Pema Chödrön

Pema Chödrön was born Deirdre Blomfield-Brown in 1936, in New York City. A graduate of UC Berkeley, she taught elementary school for many years. She has two children and three grandchildren.

In her thirties, Pema met Lama Chime Rinpoche, a meeting that introduced her to the world of Tibetan Buddhism. She received ordination from His Holiness, the Sixteenth Karmapa. She went on to study with her root teacher, Chogyam Trungpa Rinpoche, from 1974 until his death in 1987. She is now the director of Gampo Abbey in Nova Scotia and teaches in the United States and Canada. (1)

In His Own Words

The only reason we don’t open our hearts and minds to other people is that they trigger confusion in us that we don’t feel brave enough or sane enough to deal with. To the degree that we look clearly and compassionately at ourselves, we feel confident and fearless about looking into someone else’s eyes. ~Pema Chödrön

“Compassion is not a relationship between the healer and the wounded. It’s a relationship between equals. Only when we know our own darkness well can we be present with the darkness of others. Compassion becomes real when we recognize our shared humanity.” ~Pema Chödrön, The Places That Scare You: A Guide to Fearlessness in Difficult Times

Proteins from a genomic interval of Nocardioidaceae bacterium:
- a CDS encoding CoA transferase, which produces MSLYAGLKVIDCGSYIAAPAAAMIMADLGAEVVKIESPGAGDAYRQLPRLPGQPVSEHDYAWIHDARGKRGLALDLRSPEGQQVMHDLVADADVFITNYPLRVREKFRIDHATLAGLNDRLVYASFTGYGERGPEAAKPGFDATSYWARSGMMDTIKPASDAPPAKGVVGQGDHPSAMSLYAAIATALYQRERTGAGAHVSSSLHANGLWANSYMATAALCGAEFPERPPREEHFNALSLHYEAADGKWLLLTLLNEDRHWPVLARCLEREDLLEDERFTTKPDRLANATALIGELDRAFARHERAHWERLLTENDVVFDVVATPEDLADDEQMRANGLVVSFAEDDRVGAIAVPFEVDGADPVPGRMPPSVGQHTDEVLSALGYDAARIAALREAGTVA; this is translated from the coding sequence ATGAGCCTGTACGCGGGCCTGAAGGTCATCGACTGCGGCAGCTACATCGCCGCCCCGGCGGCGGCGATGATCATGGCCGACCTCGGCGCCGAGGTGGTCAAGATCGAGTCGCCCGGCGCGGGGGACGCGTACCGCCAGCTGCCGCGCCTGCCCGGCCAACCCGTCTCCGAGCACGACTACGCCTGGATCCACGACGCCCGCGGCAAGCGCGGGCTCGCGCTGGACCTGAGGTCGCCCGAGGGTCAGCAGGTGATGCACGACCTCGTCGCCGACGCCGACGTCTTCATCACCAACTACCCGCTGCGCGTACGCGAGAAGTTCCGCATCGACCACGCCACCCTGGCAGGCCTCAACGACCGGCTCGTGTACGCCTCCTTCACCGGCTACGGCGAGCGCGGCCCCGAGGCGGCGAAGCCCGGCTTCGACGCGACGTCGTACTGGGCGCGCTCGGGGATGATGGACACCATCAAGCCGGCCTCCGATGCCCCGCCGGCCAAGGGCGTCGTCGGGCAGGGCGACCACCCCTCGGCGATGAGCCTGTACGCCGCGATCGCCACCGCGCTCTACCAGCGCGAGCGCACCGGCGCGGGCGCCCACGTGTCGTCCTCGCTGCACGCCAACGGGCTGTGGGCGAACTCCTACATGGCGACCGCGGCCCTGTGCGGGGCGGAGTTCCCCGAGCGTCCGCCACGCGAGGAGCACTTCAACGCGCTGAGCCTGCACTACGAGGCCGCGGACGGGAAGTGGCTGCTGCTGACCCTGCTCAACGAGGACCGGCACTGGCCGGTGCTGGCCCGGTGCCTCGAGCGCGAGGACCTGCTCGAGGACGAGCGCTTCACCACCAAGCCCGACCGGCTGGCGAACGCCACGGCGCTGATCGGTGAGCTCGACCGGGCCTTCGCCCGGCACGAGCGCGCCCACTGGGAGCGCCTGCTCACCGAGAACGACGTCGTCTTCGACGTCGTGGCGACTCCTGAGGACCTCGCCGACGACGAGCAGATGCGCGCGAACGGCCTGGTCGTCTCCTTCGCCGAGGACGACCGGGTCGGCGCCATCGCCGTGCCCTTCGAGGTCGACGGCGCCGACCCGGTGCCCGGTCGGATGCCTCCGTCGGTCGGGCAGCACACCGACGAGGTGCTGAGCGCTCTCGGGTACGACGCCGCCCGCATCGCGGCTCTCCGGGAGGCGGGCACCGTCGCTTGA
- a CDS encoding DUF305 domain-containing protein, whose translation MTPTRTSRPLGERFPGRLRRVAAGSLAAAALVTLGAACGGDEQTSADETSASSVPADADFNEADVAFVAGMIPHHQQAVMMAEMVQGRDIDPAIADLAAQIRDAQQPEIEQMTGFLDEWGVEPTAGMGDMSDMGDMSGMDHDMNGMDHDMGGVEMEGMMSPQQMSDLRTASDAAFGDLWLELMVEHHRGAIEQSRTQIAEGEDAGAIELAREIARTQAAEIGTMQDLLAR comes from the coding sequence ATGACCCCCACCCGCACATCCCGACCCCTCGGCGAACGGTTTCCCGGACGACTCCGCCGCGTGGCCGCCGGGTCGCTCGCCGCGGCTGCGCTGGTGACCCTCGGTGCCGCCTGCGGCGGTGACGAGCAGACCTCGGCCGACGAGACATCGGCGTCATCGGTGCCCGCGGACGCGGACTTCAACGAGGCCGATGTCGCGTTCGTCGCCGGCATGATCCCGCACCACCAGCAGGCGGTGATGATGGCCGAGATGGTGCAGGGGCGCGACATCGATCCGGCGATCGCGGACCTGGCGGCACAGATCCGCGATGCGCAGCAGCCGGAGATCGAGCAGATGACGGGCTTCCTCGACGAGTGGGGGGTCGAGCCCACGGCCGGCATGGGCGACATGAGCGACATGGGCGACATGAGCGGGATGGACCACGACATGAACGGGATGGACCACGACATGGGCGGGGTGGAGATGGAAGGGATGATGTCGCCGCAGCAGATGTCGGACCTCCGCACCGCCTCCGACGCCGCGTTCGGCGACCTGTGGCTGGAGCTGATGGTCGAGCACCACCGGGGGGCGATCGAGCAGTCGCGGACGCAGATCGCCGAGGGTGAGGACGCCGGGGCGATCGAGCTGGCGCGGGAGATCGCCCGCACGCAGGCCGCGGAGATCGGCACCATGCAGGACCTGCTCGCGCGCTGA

“We think that the point is to pass the test or overcome the problem, but the truth is that things don’t really get solved. They come together and they fall apart. Then they come together again and fall apart again. It’s just like that. The healing comes from letting there be room for all of this to happen: room for grief, for relief, for misery, for joy.” ~Pema Chödrön

“Letting there be room for not knowing is the most important thing of all. When there’s a big disappointment, we don’t know if that’s the end of the story. It may just be the beginning of a great adventure. Life is like that. We don’t know anything. We call something bad; we call it good. But really we just don’t know.” ~Pema Chödrön, When Things Fall Apart: Heart Advice for Difficult Times

“When you open yourself to the continually changing, impermanent, dynamic nature of your own being and of reality, you increase your capacity to love and care about other people and your capacity to not be afraid. You’re able to keep your eyes open, your heart open, and your mind open. And you notice when you get caught up in prejudice, bias, and aggression. You develop an enthusiasm for no longer watering those negative seeds, from now until the day you die. And, you begin to think of your life as offering endless opportunities to start to do things differently.” ~Pema Chödrön, Practicing Peace in Times of War

Publications – Books

Publications – Articles

Featured Media

Happiness Means Getting to Know Disappointment?
Bill Moyers on Faith and Reason with Pema Chödrön